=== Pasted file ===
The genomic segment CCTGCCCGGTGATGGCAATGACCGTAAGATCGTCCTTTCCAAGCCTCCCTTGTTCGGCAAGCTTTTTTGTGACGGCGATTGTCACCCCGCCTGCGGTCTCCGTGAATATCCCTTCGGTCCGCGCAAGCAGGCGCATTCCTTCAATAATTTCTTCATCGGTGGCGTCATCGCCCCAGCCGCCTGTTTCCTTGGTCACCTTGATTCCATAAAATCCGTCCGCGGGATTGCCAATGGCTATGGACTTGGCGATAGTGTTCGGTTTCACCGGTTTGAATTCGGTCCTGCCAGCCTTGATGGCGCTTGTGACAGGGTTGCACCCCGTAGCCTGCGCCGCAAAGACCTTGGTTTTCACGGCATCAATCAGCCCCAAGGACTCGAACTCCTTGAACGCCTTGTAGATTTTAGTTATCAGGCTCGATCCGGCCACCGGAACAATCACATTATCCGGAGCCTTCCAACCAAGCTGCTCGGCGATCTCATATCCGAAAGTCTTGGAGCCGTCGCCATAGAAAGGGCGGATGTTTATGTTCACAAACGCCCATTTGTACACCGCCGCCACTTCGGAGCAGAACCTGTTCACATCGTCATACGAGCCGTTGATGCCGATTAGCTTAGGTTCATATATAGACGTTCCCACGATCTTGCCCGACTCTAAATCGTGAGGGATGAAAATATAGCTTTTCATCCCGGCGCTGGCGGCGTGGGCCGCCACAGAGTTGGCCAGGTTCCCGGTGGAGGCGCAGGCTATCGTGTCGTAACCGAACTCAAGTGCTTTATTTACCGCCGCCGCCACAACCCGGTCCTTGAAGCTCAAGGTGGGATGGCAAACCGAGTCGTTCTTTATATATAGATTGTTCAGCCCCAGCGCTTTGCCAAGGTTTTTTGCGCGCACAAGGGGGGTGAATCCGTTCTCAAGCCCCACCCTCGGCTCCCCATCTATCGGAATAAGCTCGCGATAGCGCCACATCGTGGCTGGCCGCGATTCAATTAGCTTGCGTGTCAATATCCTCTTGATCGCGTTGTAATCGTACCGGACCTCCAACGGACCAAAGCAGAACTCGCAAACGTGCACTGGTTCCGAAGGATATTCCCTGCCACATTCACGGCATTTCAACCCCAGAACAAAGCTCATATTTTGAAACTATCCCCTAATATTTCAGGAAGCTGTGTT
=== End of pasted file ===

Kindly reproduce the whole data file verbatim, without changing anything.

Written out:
The genomic segment CCTGCCCGGTGATGGCAATGACCGTAAGATCGTCCTTTCCAAGCCTCCCTTGTTCGGCAAGCTTTTTTGTGACGGCGATTGTCACCCCGCCTGCGGTCTCCGTGAATATCCCTTCGGTCCGCGCAAGCAGGCGCATTCCTTCAATAATTTCTTCATCGGTGGCGTCATCGCCCCAGCCGCCTGTTTCCTTGGTCACCTTGATTCCATAAAATCCGTCCGCGGGATTGCCAATGGCTATGGACTTGGCGATAGTGTTCGGTTTCACCGGTTTGAATTCGGTCCTGCCAGCCTTGATGGCGCTTGTGACAGGGTTGCACCCCGTAGCCTGCGCCGCAAAGACCTTGGTTTTCACGGCATCAATCAGCCCCAAGGACTCGAACTCCTTGAACGCCTTGTAGATTTTAGTTATCAGGCTCGATCCGGCCACCGGAACAATCACATTATCCGGAGCCTTCCAACCAAGCTGCTCGGCGATCTCATATCCGAAAGTCTTGGAGCCGTCGCCATAGAAAGGGCGGATGTTTATGTTCACAAACGCCCATTTGTACACCGCCGCCACTTCGGAGCAGAACCTGTTCACATCGTCATACGAGCCGTTGATGCCGATTAGCTTAGGTTCATATATAGACGTTCCCACGATCTTGCCCGACTCTAAATCGTGAGGGATGAAAATATAGCTTTTCATCCCGGCGCTGGCGGCGTGGGCCGCCACAGAGTTGGCCAGGTTCCCGGTGGAGGCGCAGGCTATCGTGTCGTAACCGAACTCAAGTGCTTTATTTACCGCCGCCGCCACAACCCGGTCCTTGAAGCTCAAGGTGGGATGGCAAACCGAGTCGTTCTTTATATATAGATTGTTCAGCCCCAGCGCTTTGCCAAGGTTTTTTGCGCGCACAAGGGGGGTGAATCCGTTCTCAAGCCCCACCCTCGGCTCCCCATCTATCGGAATAAGCTCGCGATAGCGCCACATCGTGGCTGGCCGCGATTCAATTAGCTTGCGTGTCAATATCCTCTTGATCGCGTTGTAATCGTACCGGACCTCCAACGGACCAAAGCAGAACTCGCAAACGTGCACTGGTTCCGAAGGATATTCCCTGCCACATTCACGGCATTTCAACCCCAGAACAAAGCTCATATTTTGAAACTATCCCCTAATATTTCAGGAAGCTGTGTT